TOKYO : Japanese firms slashed this year's summer bonuses by the most since the 2009 global financial crisis, a survey showed on Thursday, underscoring the damage brought by the coronavirus pandemic and clouding the outlook for already weak consumption.
The survey adds more gloom to the world's third-largest economy, which is set to take a hit from expanded state of emergency curbs to deal with a spike in Delta variant cases.
Average summer bonuses paid by big companies this year fell 8.27per cent from the previous year, marking the third straight year of declines, the survey by business lobby Keidanren showed.
Non-manufacturers' bonus payments slumped 17per cent, much bigger than a 5.94per cent cut among manufacturers, highlighting the heavy toll the pandemic took on service-sector firms reliant on domestic demand.
A separate survey by the Development Bank of Japan, however, showed companies plan to increase capital expenditure by 12.6per cent this fiscal year after delaying investment in 2020 to cope with the pandemic's immediate impact.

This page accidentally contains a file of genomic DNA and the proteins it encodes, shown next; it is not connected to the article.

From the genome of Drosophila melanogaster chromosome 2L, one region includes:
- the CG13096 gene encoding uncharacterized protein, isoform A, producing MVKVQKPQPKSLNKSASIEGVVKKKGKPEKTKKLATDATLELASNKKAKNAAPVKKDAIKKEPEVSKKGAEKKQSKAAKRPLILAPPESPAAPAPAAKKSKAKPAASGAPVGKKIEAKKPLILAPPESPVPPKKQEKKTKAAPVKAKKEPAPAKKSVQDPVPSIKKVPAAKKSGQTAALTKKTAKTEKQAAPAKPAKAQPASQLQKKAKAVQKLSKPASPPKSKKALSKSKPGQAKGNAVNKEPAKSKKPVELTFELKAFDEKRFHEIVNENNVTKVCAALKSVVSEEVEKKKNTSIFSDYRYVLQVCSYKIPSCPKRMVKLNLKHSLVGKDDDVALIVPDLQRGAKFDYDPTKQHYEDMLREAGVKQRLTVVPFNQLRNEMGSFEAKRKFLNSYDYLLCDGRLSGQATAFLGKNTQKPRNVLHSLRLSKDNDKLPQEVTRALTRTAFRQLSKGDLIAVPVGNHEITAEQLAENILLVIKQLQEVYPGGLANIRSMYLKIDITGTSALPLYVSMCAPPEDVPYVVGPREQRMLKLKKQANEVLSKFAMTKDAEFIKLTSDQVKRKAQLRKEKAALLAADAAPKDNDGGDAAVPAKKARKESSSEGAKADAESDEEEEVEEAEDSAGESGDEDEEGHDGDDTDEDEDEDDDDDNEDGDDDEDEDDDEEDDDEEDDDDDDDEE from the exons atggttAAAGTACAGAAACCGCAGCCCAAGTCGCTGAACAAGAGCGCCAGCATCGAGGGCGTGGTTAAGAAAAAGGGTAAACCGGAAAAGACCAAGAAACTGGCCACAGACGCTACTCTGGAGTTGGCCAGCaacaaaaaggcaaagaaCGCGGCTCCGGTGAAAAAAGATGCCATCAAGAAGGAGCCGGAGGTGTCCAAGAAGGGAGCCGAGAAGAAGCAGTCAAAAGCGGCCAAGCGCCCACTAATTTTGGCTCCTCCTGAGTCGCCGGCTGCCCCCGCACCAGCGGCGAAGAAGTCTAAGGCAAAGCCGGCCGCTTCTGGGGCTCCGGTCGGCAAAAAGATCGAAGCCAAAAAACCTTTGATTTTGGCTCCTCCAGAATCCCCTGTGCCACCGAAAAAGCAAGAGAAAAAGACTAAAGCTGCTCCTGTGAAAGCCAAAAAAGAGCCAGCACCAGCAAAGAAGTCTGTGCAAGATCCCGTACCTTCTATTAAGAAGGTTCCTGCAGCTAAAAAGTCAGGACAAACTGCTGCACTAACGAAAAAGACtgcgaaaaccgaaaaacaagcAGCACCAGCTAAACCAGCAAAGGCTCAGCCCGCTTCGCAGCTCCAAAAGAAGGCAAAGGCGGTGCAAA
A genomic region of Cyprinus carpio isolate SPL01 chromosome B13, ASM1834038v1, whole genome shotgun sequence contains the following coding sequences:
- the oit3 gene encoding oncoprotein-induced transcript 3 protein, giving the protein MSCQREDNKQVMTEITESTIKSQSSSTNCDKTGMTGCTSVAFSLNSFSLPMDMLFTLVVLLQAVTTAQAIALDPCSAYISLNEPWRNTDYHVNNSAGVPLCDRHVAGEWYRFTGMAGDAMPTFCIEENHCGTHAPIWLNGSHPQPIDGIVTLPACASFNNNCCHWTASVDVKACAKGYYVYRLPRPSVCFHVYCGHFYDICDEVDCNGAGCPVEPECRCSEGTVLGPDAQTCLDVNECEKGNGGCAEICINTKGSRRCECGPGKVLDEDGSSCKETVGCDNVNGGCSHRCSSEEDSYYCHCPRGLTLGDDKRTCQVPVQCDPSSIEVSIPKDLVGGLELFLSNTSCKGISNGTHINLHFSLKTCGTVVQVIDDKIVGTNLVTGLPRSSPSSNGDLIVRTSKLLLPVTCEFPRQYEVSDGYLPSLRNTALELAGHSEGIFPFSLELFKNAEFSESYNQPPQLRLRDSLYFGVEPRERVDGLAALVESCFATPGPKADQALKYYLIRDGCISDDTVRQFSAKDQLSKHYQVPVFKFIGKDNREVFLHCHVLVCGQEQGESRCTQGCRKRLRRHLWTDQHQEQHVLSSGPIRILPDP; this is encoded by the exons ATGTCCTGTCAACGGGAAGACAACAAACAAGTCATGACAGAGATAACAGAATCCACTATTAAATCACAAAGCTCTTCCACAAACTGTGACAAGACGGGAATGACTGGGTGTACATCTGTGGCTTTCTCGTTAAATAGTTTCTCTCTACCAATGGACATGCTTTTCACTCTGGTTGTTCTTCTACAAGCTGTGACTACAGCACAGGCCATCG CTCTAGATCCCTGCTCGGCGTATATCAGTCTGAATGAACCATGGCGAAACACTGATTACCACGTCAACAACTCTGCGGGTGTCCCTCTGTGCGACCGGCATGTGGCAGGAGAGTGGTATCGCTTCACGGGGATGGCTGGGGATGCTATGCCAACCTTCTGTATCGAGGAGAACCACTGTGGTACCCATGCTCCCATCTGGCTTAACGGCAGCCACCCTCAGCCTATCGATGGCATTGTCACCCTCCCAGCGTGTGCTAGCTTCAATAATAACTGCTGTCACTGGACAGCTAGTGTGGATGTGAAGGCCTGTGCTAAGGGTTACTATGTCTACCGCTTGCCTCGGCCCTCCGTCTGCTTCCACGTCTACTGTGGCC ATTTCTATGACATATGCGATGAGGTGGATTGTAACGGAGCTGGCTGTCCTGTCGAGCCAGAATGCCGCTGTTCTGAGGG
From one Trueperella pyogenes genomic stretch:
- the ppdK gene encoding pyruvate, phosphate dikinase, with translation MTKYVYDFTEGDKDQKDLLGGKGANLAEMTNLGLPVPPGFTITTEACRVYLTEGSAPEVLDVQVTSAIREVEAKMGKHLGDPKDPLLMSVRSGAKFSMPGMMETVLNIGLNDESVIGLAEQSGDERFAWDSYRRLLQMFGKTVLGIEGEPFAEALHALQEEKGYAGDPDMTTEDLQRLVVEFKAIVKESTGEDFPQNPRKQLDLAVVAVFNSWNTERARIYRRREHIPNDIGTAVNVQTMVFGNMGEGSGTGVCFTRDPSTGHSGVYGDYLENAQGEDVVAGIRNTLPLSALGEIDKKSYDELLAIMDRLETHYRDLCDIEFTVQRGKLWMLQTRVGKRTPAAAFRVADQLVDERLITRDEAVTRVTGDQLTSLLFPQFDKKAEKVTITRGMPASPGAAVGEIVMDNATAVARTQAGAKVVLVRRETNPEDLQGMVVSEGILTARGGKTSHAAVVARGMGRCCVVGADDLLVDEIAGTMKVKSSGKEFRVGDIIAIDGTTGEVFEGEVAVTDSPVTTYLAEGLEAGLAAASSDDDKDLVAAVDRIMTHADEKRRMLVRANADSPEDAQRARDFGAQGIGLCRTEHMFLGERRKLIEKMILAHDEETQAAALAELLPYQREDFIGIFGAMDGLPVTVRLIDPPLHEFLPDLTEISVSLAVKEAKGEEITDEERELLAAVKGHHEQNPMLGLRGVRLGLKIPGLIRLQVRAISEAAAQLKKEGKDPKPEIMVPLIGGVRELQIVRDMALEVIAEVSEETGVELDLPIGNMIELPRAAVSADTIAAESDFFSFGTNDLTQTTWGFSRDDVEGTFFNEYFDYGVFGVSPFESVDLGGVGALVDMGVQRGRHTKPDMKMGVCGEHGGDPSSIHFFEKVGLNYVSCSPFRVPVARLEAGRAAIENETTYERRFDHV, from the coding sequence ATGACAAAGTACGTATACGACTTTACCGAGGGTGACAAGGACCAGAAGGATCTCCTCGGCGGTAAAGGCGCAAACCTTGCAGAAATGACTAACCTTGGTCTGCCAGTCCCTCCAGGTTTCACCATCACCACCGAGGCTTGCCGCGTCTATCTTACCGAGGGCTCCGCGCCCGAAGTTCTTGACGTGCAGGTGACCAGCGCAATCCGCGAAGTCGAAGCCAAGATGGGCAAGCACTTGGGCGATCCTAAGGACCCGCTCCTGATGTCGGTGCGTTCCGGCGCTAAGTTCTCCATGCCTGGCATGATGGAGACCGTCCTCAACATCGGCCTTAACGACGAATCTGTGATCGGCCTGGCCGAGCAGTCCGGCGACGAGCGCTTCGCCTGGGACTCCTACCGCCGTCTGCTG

"We're seeing a K-shaped recovery" between manufacturers benefiting from robust exports and retailers suffering from weak domestic spending, the bank said in a report on the survey.
Japanese companies typically pay bonuses each summer and winter, which tend to fluctuate more than regular pay as firms compensate employees with one-off payments to avoid saddling themselves with higher fixed costs.
(Reporting by Leika Kihara; Editing by Kim Coghill)